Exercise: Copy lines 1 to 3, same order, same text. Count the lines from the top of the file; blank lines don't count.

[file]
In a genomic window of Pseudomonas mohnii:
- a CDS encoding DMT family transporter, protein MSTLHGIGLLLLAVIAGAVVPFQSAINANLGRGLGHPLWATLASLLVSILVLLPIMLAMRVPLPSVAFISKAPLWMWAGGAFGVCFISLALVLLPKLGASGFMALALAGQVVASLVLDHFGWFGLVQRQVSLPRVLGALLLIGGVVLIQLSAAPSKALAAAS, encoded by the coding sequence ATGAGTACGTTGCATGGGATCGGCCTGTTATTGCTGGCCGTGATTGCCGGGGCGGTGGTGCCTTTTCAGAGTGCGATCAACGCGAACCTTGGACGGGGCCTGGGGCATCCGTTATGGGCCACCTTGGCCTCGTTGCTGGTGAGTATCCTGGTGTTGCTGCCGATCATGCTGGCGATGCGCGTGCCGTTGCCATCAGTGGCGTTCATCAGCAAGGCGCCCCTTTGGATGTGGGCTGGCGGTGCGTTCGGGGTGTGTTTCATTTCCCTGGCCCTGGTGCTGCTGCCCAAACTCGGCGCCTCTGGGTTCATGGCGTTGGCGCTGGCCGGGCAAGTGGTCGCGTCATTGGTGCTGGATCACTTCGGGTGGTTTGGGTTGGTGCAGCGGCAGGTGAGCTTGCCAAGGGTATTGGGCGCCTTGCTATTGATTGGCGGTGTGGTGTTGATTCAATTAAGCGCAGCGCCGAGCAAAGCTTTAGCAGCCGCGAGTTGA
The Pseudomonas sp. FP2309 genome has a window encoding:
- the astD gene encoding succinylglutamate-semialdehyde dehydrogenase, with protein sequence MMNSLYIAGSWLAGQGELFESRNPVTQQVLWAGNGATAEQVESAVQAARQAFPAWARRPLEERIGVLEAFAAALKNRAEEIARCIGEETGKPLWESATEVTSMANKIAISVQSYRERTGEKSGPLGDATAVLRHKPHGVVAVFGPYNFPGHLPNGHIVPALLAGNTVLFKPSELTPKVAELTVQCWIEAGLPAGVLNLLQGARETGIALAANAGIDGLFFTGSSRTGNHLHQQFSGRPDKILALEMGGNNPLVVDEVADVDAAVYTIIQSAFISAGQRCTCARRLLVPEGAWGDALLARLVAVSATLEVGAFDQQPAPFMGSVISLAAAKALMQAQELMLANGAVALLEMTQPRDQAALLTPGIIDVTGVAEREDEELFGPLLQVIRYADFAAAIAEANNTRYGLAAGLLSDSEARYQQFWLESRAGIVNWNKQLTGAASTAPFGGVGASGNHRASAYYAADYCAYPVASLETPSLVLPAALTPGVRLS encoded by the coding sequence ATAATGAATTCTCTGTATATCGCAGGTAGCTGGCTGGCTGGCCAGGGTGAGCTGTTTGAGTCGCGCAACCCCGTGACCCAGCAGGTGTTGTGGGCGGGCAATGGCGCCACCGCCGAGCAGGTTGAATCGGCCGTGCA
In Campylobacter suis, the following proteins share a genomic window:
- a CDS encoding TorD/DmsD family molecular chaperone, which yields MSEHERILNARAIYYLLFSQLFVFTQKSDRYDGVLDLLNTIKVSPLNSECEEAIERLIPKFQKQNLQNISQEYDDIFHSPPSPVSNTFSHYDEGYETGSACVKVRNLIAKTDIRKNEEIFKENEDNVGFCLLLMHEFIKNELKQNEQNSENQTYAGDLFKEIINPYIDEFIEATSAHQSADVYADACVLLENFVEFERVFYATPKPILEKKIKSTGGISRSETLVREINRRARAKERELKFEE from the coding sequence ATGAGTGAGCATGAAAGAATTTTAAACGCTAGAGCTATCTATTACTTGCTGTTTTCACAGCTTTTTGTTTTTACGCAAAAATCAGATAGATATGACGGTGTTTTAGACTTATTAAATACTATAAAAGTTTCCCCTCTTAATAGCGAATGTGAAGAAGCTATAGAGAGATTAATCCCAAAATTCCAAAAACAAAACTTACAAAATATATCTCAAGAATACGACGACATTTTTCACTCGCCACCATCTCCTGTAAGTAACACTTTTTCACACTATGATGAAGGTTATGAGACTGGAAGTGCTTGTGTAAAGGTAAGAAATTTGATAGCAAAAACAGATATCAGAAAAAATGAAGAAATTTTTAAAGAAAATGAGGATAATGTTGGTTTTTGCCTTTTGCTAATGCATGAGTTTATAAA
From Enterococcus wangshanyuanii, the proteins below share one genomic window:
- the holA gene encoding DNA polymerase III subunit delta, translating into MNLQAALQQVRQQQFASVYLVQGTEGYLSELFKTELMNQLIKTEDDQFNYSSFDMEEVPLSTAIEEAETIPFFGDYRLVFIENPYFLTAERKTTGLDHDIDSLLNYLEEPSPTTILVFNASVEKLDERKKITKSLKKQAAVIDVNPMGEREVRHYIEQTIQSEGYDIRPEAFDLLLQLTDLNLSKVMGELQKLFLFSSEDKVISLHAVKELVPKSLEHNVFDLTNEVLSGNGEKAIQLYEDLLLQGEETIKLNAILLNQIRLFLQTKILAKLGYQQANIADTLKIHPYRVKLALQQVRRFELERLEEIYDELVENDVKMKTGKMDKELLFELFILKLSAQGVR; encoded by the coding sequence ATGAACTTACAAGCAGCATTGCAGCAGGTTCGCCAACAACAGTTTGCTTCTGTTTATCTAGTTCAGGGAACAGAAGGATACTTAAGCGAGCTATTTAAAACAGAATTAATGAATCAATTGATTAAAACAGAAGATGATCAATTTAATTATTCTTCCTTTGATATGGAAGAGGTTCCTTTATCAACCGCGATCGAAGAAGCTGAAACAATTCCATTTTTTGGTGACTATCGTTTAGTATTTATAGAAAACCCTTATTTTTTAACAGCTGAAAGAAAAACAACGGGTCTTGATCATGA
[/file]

In a genomic window of Pseudomonas mohnii:
- a CDS encoding DMT family transporter, protein MSTLHGIGLLLLAVIAGAVVPFQSAINANLGRGLGHPLWATLASLLVSILVLLPIMLAMRVPLPSVAFISKAPLWMWAGGAFGVCFISLALVLLPKLGASGFMALALAGQVVASLVLDHFGWFGLVQRQVSLPRVLGALLLIGGVVLIQLSAAPSKALAAAS, encoded by the coding sequence ATGAGTACGTTGCATGGGATCGGCCTGTTATTGCTGGCCGTGATTGCCGGGGCGGTGGTGCCTTTTCAGAGTGCGATCAACGCGAACCTTGGACGGGGCCTGGGGCATCCGTTATGGGCCACCTTGGCCTCGTTGCTGGTGAGTATCCTGGTGTTGCTGCCGATCATGCTGGCGATGCGCGTGCCGTTGCCATCAGTGGCGTTCATCAGCAAGGCGCCCCTTTGGATGTGGGCTGGCGGTGCGTTCGGGGTGTGTTTCATTTCCCTGGCCCTGGTGCTGCTGCCCAAACTCGGCGCCTCTGGGTTCATGGCGTTGGCGCTGGCCGGGCAAGTGGTCGCGTCATTGGTGCTGGATCACTTCGGGTGGTTTGGGTTGGTGCAGCGGCAGGTGAGCTTGCCAAGGGTATTGGGCGCCTTGCTATTGATTGGCGGTGTGGTGTTGATTCAATTAAGCGCAGCGCCGAGCAAAGCTTTAGCAGCCGCGAGTTGA
The Pseudomonas sp. FP2309 genome has a window encoding: